• Total M.D. degrees awarded 90: Hispanics M.D.s 12 (13%)

The Latino Medical Student Association and the Stanford University Minority Medical Alliance plan and present service evetns that target minority health issues.

2. Johns Hopkins University

  • School of Medicine. Baltimore, MD (410) 955-3182
  • Total graduate enrollment 476: Hispanics 13 (3%)
  • Total M.D. degrees awarded 115 Hispanic M.D.s 1 (1%)

The Johns Hopkins School of Medicine recruits via the National Boricua Latino Health Organization and the Society for the Advancement of Chicano and Native Americans in Science. Student organizations include the Student Alliance for Learning Success and Achievement (SALSA). The School of Medicine Diversity Council operates a mentoring program between Hispanic and other minority students and faculty.

3. University of New Mexico

  • School of Medicine. Albuquerque, NM (505) 272-4766
  • Total graduate enrollment 302: Hispanics 77 (25%)
  • Total M.D. degrees awarded 71: Hispanic M.D.s 19 (27%)

The university's Cultural and Ethnic Programs recruitment in middle school and high school. Its Dream Makers Health Careers Clubs offer after-school clubs for youth to explore health and medical professions, science, and mathematics. The Hispanic and Native American Center of Excellence promotes medical education and career development. The Association for the Advancement of Minorities in Medicine and Minority Women in Medicine are activist organization with strong memberships.

4. Texas A&M University Health Science Center

  • College of Medicine. College Station, TX (979) 845-7743
  • Total graduate enrollment 289: Hispanics 30 (10%)
  • Total M.D. degrees awarded 61: Hispanic M.D.s 1 (2%)

The Student National Medical Association is the largest medical student organization for people of color and underserved/disadvantaged communities. Other organizations are Minority Issues in Medicine and Empower and Students for Diversity and Social Justice. Classes are provided in medical Spanish.

5. University of North Texas Health Science Center

  • Texas College of Osteopathic Medicine. Fort Worth, TX (817) 735-2204
  • Total graduate enrollment 501; Hispanics 35 )7%)
  • Total D.O. degrees awarded 115; Hspanics 9 (8%)

The United Latin American Medical Students promote health in the Hispanic community. Federal grants make it possible for the school to recruit minorities and the disadvantaged.

6. University of Kansas

  • School of Medicine, Kansas City, KS (913) 588-5245
  • Total graduate enrollment 719: Hispanic graduate enrollment 30 (4%)
  • Total M.D. degrees earned 156: Hispanic M.D.s 7 (4%)

UK received grants of $11.8 million to recruit and retain minority students and faculty over three years. The Office of Cultural Enhancement and Diversity recruits diverse students and supports training culturally and clinically competent physicians. Many scholarships are available for diverstity students. The Latino Midwest Medical Student Association and the Multicultural Health Information Resource Center offer additional diversity support and resources.

7. University of Arizona

College of Medicine. Tucson, AZ (520) 626-6214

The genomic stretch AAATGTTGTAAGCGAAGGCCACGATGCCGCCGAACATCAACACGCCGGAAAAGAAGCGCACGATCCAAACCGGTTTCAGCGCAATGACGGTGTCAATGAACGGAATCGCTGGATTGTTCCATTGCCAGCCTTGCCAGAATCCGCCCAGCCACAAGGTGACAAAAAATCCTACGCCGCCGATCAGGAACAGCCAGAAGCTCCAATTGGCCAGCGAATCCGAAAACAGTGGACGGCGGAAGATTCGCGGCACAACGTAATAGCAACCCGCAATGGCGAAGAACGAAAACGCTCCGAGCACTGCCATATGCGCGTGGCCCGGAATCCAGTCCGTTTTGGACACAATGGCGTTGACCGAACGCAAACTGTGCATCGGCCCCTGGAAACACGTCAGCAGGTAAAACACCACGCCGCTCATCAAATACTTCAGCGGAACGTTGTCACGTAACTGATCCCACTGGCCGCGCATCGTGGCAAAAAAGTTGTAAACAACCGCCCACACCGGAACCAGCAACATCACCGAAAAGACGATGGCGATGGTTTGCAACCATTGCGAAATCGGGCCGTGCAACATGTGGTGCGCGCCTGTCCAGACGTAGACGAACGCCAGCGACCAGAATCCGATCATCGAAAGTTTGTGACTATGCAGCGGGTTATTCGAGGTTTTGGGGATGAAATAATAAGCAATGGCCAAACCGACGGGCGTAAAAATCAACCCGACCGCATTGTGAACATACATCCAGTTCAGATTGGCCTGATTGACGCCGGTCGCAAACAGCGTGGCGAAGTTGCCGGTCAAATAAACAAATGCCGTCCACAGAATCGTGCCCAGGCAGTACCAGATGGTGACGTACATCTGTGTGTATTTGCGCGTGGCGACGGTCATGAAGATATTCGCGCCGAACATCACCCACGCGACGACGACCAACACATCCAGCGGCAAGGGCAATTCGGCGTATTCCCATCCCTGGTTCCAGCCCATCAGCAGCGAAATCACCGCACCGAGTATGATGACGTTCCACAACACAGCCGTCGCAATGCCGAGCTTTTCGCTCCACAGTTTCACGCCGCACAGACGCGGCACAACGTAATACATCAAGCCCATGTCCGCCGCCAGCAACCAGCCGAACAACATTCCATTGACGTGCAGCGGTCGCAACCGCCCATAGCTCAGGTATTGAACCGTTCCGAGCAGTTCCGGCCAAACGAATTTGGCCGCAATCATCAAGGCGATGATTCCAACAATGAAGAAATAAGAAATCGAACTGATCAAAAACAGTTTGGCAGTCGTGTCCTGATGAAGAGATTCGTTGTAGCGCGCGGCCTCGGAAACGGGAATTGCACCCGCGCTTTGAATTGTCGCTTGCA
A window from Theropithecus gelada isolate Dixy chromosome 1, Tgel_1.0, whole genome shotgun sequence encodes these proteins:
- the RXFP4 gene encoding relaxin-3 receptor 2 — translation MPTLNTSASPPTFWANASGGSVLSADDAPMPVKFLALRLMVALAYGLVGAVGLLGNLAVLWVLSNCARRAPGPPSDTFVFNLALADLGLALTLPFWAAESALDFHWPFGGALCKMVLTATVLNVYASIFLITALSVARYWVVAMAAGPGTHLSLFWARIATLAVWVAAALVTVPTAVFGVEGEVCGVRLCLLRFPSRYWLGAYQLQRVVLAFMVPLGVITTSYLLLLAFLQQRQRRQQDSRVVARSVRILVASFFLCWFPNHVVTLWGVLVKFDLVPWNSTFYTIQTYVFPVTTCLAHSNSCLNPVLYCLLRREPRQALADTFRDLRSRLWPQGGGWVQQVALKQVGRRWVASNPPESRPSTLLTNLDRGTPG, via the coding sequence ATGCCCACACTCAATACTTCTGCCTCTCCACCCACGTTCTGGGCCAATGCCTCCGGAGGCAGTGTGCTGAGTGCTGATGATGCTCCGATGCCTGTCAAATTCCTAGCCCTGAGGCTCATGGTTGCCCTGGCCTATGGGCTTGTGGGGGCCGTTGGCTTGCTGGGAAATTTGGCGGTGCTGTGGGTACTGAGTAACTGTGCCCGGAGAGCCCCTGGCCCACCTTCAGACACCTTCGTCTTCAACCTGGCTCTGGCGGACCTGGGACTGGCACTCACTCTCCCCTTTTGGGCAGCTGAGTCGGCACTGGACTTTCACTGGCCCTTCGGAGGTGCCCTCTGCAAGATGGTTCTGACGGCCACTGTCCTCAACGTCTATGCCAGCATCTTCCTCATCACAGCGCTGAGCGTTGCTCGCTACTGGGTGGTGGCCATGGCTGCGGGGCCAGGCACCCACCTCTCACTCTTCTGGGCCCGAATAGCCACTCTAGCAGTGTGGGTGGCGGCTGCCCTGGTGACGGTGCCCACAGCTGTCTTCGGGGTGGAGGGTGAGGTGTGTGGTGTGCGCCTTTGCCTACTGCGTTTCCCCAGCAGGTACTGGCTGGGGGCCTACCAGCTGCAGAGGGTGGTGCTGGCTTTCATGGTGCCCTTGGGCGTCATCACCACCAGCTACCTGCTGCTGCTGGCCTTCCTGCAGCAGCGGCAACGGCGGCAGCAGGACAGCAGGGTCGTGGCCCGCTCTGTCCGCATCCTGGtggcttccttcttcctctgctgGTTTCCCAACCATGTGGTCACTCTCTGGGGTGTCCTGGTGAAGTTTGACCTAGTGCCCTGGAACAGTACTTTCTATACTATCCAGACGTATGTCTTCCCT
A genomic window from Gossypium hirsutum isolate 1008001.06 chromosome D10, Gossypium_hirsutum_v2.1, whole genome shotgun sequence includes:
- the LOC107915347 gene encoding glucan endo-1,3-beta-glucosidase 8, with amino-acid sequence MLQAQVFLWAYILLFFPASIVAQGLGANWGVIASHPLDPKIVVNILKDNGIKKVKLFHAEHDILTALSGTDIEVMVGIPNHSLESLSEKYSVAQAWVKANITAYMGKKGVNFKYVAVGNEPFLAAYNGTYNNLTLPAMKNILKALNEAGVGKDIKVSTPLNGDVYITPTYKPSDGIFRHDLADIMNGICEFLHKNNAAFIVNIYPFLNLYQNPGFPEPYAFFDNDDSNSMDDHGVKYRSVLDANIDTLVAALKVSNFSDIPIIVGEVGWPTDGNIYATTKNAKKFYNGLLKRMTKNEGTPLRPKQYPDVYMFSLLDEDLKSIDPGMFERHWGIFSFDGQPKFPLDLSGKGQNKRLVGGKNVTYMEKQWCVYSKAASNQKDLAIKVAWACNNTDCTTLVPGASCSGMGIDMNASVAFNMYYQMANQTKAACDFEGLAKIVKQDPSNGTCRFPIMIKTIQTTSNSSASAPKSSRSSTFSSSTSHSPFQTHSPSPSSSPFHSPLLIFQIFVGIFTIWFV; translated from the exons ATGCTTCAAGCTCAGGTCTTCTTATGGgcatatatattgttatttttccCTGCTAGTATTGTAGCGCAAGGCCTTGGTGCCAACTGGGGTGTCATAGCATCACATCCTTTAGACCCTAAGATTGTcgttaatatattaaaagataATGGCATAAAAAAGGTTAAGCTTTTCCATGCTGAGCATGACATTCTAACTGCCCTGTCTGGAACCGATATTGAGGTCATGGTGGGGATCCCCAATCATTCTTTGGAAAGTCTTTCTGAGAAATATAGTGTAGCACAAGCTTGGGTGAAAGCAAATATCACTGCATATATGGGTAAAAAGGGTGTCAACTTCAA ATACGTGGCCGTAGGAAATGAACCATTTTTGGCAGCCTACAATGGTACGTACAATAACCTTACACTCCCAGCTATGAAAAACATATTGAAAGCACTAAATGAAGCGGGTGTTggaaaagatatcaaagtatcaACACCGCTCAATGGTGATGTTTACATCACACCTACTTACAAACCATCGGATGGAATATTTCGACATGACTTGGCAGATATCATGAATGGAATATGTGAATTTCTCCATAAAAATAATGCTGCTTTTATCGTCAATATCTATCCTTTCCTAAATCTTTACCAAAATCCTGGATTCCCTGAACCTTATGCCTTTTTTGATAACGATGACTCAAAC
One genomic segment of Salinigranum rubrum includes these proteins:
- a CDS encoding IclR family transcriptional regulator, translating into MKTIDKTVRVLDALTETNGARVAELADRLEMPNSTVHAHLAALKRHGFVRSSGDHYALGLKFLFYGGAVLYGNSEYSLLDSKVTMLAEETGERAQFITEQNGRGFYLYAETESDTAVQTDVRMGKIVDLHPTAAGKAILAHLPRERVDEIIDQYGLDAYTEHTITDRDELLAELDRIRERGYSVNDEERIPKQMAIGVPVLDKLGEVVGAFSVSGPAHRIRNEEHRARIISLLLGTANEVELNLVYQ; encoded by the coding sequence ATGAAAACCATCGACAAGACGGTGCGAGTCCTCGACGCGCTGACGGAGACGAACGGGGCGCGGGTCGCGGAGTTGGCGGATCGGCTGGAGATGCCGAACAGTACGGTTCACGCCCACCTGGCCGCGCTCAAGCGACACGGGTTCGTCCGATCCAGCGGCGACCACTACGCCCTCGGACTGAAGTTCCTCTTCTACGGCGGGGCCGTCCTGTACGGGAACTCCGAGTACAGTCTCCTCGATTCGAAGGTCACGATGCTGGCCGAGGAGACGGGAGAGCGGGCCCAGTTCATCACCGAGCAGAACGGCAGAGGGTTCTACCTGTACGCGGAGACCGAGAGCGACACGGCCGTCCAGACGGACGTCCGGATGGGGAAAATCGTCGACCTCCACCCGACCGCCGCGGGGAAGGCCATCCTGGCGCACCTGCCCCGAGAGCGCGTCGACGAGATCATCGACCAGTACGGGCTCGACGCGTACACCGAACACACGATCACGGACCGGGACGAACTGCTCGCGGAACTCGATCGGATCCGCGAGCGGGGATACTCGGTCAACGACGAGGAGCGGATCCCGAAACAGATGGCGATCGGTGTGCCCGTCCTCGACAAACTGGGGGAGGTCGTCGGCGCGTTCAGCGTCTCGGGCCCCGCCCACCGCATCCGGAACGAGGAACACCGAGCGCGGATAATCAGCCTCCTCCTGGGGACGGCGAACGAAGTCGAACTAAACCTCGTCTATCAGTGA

The Arizona Hispanic Center of Excellence helpts to increase the number of Hispanic applicants to the school, promote careers in research and academic medicine, and provide mentoring from Hispanic faculty. FACES (Fostering and Achieving Cultural Equity and Sensitivity) in Health Professions is a student organization for cultural competency in health with career services, including clinical practica in the Migrant Health Education Program. The vision of the Arizona Hispanic Center of Excellence is to be a become a national center for Hispanic medical training and health care expertise.

8. East Carolina University

  • Brody School of Medicine. Greenville, NC (252) 744-2202
  • Total graduate enrollment 308: Hispanic graduate enrollment 8 (3%)
  • Total M.D. degrees earned 81: Hispanic M.D.s 3 (4%)

The Brody School has educated Hispanics, African Americans, and others in underrepresented groups to provide culturally competent medical care. There are 72 members in each entering class.. The school offers medical Spanish classes, and research and service opportunities in minority healthcare. There are vice-chairmen for diversity in every medical department, along with an associate dean for intercultural affairs.

9. Edward Via Virginia

  • College of Osteopathic Medicine. Blacksburg, VA (540) 231-6138
  • Total graduate enrollment 304: Hispanic graduate enrollment 9 (3%)

The school recrutis a diversity of students to meet the medical needs of our metropolitan society. The Student National Medical Association supports underrepresented minority medical students; helps with the needs of underserved communities; and increases the number of clinically and culturally competent physicians in America. The Spanish Club provides a program in which students provide translation assistance at local hospitals.

10. The Ohio State University

  • College of Medicine & Public Health. Columbus, OH (614) 292-7137
  • Total graduate enrollment 849: Hispanic graduate enrollment 20 (3%)
  • Total M.D. degrees earned 197: Hispanic M.D.s 3 (2%)

The Ohio State University College of Medicine and Public Health is widely active in a diversity of research and clinical activities, including innovative joint replacement, cancer research/treatment, preventive medicine, public health issues, and many others. The National Institutes of Health has provided research funding at the $200,000,000 level. Hispanic students may join LANAMA (Latin American, Native American Medical Association) and receive financial support to attend the National Hispanic Medical Association annual conference.